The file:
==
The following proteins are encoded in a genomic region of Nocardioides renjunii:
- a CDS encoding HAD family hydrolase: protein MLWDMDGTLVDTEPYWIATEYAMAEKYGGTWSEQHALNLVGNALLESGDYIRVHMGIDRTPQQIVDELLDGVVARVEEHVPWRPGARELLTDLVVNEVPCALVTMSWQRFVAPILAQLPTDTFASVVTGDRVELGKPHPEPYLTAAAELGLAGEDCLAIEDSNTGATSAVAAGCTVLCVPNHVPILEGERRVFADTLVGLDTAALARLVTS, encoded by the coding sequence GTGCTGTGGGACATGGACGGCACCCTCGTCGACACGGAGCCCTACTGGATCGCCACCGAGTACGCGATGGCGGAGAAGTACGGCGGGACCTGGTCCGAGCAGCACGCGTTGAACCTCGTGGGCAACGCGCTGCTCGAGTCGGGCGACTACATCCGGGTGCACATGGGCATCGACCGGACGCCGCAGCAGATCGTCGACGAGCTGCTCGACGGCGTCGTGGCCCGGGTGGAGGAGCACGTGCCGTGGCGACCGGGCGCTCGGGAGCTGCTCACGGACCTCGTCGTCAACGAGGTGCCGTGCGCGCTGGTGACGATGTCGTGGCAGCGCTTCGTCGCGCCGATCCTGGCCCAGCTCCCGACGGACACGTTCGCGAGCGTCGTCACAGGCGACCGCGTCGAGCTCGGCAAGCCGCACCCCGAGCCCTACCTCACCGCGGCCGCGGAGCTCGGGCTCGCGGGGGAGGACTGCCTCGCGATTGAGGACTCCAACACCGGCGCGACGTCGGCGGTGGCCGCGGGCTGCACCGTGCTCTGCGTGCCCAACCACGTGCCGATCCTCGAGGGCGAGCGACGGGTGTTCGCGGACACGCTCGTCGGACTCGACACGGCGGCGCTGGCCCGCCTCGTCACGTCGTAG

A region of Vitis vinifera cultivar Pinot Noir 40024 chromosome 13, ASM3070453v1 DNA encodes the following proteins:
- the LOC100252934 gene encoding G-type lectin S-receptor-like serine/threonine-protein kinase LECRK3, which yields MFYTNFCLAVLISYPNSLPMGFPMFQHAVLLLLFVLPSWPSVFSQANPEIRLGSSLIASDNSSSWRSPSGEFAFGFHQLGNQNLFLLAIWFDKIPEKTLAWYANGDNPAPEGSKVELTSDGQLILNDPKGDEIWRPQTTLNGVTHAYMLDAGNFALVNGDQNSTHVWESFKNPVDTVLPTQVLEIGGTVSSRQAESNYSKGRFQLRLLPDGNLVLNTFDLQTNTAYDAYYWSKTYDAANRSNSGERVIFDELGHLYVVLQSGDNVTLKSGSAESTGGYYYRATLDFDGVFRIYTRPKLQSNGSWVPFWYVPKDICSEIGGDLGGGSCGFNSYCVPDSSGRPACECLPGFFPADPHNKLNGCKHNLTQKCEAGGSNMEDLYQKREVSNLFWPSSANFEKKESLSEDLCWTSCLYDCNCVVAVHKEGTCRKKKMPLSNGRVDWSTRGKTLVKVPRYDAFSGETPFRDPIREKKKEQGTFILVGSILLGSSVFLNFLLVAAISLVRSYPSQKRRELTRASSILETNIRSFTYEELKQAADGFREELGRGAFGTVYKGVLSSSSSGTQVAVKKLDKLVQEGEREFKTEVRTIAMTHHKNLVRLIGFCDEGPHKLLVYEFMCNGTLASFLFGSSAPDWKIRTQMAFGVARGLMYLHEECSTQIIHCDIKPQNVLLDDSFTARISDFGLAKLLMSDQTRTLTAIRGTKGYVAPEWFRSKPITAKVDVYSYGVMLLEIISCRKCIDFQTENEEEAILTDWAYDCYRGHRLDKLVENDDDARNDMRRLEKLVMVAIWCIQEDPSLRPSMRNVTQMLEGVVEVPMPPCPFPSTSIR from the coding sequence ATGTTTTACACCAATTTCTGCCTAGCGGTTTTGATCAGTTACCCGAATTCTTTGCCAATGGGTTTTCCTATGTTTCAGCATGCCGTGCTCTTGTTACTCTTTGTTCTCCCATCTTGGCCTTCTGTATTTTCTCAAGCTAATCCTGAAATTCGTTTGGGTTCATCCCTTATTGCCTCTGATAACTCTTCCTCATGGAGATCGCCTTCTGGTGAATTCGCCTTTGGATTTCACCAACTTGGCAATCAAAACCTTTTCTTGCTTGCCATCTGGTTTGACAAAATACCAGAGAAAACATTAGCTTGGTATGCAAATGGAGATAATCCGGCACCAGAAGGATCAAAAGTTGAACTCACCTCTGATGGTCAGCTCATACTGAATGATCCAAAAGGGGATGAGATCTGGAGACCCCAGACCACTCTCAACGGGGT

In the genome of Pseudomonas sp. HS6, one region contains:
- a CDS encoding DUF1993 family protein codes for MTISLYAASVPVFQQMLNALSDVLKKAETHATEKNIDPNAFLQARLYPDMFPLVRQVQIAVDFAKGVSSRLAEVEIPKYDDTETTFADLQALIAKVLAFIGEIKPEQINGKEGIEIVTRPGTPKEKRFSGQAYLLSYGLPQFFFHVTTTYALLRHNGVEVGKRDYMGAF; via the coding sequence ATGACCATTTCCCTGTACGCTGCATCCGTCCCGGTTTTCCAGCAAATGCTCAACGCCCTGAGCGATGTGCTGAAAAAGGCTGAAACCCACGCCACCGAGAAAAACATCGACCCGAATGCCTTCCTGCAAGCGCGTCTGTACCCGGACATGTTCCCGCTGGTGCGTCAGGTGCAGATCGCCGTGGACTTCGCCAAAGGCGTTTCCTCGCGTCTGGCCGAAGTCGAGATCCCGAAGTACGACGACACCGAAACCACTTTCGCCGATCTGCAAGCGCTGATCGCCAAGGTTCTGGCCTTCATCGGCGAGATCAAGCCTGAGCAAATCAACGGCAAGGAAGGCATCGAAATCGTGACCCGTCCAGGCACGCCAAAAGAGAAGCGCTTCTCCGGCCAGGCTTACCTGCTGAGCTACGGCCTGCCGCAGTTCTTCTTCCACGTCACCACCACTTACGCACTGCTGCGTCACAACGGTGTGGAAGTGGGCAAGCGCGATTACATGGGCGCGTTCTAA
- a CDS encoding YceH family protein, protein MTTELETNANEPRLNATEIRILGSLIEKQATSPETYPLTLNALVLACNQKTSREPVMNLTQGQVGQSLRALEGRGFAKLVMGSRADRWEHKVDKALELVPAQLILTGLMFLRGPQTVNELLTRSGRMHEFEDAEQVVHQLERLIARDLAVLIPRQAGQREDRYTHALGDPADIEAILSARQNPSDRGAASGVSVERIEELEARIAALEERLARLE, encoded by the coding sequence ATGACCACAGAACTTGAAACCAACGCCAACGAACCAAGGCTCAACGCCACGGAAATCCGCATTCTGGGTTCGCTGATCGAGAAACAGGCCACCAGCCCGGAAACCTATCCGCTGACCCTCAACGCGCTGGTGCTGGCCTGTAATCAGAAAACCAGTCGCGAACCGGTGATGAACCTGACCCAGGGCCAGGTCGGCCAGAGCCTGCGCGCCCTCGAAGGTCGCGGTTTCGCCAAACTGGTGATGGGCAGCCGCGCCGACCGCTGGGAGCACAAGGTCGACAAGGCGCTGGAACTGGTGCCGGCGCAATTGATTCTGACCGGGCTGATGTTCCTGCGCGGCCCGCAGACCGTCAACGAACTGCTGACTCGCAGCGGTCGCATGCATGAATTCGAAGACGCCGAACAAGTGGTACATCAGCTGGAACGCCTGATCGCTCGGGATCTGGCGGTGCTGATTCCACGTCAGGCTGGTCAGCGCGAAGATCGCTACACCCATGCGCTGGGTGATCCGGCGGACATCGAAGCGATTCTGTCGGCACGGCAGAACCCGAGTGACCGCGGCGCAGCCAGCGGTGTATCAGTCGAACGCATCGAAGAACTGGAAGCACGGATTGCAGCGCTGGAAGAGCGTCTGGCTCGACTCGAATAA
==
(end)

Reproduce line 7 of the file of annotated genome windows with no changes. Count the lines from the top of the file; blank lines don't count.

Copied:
- a CDS encoding YceH family protein, protein MTTELETNANEPRLNATEIRILGSLIEKQATSPETYPLTLNALVLACNQKTSREPVMNLTQGQVGQSLRALEGRGFAKLVMGSRADRWEHKVDKALELVPAQLILTGLMFLRGPQTVNELLTRSGRMHEFEDAEQVVHQLERLIARDLAVLIPRQAGQREDRYTHALGDPADIEAILSARQNPSDRGAASGVSVERIEELEARIAALEERLARLE, encoded by the coding sequence ATGACCACAGAACTTGAAACCAACGCCAACGAACCAAGGCTCAACGCCACGGAAATCCGCATTCTGGGTTCGCTGATCGAGAAACAGGCCACCAGCCCGGAAACCTATCCGCTGACCCTCAACGCGCTGGTGCTGGCCTGTAATCAGAAAACCAGTCGCGAACCGGTGATGAACCTGACCCAGGGCCAGGTCGGCCAGAGCCTGCGCGCCCTCGAAGGTCGCGGTTTCGCCAAACTGGTGATGGGCAGCCGCGCCGACCGCTGGGAGCACAAGGTCGACAAGGCGCTGGAACTGGTGCCGGCGCAATTGATTCTGACCGGGCTGATGTTCCTGCGCGGCCCGCAGACCGTCAACGAACTGCTGACTCGCAGCGGTCGCATGCATGAATTCGAAGACGCCGAACAAGTGGTACATCAGCTGGAACGCCTGATCGCTCGGGATCTGGCGGTGCTGATTCCACGTCAGGCTGGTCAGCGCGAAGATCGCTACACCCATGCGCTGGGTGATCCGGCGGACATCGAAGCGATTCTGTCGGCACGGCAGAACCCGAGTGACCGCGGCGCAGCCAGCGGTGTATCAGTCGAACGCATCGAAGAACTGGAAGCACGGATTGCAGCGCTGGAAGAGCGTCTGGCTCGACTCGAATAA